[DNS] Monetised

[DNS] Monetised

From: Jon Lawrence <jon§jonlawrence.com>
Date: Thu, 7 Sep 2006 08:49:39 +0100
>Precisely - if this sort of abuse continues then a large proportion of

>generics will be monetised, and anyone who actually wants to establish
a 
>business using a generic domain name will be out of luck, unless they wish

>to purchase it from the current monetiser (which really shows that they

>are cybersquatting - see 4.5 below).

By definition, it is not possible to "cybersquat" on a generic name.  Cybersquatting
means infrining someone's trademark.  Generic terms cannot be trademarked
therefore you cannot cybersquat on a generic name.

auDA released the generic names by auction.  The reason they did that is
because they recognised that generic domain names have a perceived value
that is significantly higher than non-generic domain names.  

If I was starting a business now and wished to use a generic domain name
then I would have no problem in paying a "fair market value" for that domain
name.  If you think about it, it's actually far more likely that a "domainer"
would be willing to sell on a generic name at a reasonable price to a start-up
business that wanted it than would an established business that would then
need to rebrand.

There are however very few examples of successful businesses being built
on the back of generic domain names.  The majority of the most successful
online businesses have remarkably ungeneric domain names (yahoo, google,
ebay, amazon, skype, hotmail etc etc etc).  Most established business simply
want to trade under their existing brand.  I therefore really question just
how substantial the actual underlying demand for generic names is within
the wider business community.

If the people that have paid good money to register generic domain names
wish to realise a return on investment through pay-per-click advertising
based on type-in traffic then I say good luck to them.  I don't particularly
like that business model nor would I ever click through on one of these
sites but then I'm not your 'average internet user'.  As I've said before,
the reason these sites exist is because people do click on these links.
 I suspect that in a few years from now, the wider population will become
pretty clued up to the real value of these sites and will avoid them as
I suspect most people on this list already do.  If that happens, these sites
will begin to disappear.

Jon

>-- Original Message --
>Date: Thu, 7 Sep 2006 15:29:24 +0800 (WST)
>From: James Andrewartha <trs80&#167;ucc.gu.uwa.edu.au>
>To: ".au DNS Discussion List" <dns&#167;dotau.org>
>Subject: Re: [DNS] Monetised
>Reply-To: ".au DNS Discussion List" <dns&#167;dotau.org>
>
>
>On Thu, 7 Sep 2006, David Jones wrote:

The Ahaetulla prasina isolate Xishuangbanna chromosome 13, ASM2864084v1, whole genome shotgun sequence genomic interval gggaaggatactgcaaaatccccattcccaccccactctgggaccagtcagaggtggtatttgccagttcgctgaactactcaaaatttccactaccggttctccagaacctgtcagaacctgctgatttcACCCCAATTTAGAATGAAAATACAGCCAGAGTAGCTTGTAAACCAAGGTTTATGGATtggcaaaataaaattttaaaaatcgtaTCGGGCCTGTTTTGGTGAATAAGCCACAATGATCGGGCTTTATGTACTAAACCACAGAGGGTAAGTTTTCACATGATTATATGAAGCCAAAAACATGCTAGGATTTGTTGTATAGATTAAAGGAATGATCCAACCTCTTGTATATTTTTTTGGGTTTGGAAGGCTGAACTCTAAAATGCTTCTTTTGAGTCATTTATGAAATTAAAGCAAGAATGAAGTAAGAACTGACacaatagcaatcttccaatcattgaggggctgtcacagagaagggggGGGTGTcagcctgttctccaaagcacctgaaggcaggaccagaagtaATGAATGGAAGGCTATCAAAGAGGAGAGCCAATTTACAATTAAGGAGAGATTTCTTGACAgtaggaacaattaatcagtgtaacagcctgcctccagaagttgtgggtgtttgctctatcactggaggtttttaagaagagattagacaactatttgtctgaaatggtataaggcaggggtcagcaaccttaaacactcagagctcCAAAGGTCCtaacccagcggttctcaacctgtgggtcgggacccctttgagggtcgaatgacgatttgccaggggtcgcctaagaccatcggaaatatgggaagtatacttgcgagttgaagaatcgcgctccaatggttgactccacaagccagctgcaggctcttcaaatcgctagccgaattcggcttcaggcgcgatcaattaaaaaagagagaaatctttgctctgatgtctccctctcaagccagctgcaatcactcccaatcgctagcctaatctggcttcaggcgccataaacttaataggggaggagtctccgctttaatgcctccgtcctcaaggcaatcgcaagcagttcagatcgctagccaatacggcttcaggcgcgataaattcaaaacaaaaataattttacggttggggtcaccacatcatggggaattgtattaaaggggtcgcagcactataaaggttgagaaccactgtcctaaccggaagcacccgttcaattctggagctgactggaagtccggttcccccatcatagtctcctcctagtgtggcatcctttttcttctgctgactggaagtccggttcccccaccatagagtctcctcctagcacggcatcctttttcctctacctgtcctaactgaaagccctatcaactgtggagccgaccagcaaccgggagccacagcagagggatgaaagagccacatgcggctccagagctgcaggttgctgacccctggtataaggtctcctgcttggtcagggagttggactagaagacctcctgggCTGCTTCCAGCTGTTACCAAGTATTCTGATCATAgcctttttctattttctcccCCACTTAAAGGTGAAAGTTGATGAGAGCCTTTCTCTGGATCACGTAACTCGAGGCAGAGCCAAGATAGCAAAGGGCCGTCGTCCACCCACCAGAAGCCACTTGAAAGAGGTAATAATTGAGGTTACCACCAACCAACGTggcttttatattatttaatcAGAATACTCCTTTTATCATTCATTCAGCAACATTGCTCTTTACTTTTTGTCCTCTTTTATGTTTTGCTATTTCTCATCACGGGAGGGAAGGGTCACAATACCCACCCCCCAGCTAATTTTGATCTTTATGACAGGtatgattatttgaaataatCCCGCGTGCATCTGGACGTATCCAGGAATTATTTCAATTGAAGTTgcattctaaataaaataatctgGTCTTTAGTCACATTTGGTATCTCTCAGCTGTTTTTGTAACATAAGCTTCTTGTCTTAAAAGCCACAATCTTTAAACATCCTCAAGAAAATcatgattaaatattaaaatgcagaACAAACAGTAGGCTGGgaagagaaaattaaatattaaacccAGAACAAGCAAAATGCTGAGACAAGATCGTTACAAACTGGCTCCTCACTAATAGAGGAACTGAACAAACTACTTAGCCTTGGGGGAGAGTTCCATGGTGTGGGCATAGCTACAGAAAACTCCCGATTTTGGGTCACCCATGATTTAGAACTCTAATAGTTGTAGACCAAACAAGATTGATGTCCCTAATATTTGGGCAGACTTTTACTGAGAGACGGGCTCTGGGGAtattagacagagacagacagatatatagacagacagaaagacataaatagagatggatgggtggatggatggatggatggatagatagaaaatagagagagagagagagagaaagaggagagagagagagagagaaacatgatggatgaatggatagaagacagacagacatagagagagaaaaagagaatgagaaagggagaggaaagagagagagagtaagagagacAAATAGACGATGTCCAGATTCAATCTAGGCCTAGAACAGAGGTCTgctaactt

>
>[generics]
>
>> You may as well aboilish the Eligibility policy because now it adversely
>
>> affects those who wish to register a domain but not to monetise it. The
>
>> only criteria that should exist is that you are an Australian business
>
>> or citizen.
>
>Precisely - if this sort of abuse continues then a large proportion of

>generics will be monetised, and anyone who actually wants to establish
a
>
>business using a generic domain name will be out of luck, unless they wish
>
>to purchase it from the current monetiser (which really shows that they

>are cybersquatting - see 4.5 below).
>
>So either auDA cracks down on this sort of abuse, or it should just open
>
>up the open 2LDs to anyone. As a side note, I see dwarfs.com.au is now
a
>
>blank page, so having lost the income from their illegitimate 
>monetisation, and unless the registrant comes up with something actually
>
>related to dwarfs, they'll let it expire in two years when it can be 
>reused by anyone with a legitimate use for it.
>
>James Andrewartha
>
>http://auda.org.au/policies/auda-2006-03/
>
>4.2 In addition to their obligations under auDA Published Policies and
the
>
>Registrant Agreement (domain name licence), domainers must comply with
the
>
>following conditions of use:
>
>a) the content on a monetised website must be related specifically and

>predominantly to the domain name; and
>
>b) the domain name must not be an entity name, personal name or brand name
>
>in existence at the time the domain name was registered.
>
>4.3 The condition in paragraph 4.2a) is intended to ensure that the close
>
>and substantial connection between the domainer and the domain name is

>visible and meaningful to users. If the content of a monetised website

>does not relate to the domain name in any discernible way, then the 
>domainer is not providing the service described in paragraph 4.1 and the
>
>close and substantial connection rule is not satisfied.
>
>4.4 A "reasonableness test" is used to determine whether the content 
>on a monetised website satisfies paragraph 4.2a), ie. would a reasonable
>
>person regard the content as related specifically and predominantly to
the
>
>domain name? For example, a monetised website at www.shoes.com.au would

>need to contain information and advertising links about shoes and/or shoe
>
>manufacturers and suppliers. If the website contained information and 
>advertising links about clothing in general including shoes, then it would
>
>not be acceptable under the close and substantial connection rule.
>
>4.5 The condition in paragraph 4.2b) is intended to ensure that domain

>monetisation is not used as a cover for cybersquatting or other misleading
>
>or fraudulent activity.
>
>
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Received on Thu Sep 07 2006 - 07:49:39 UTC

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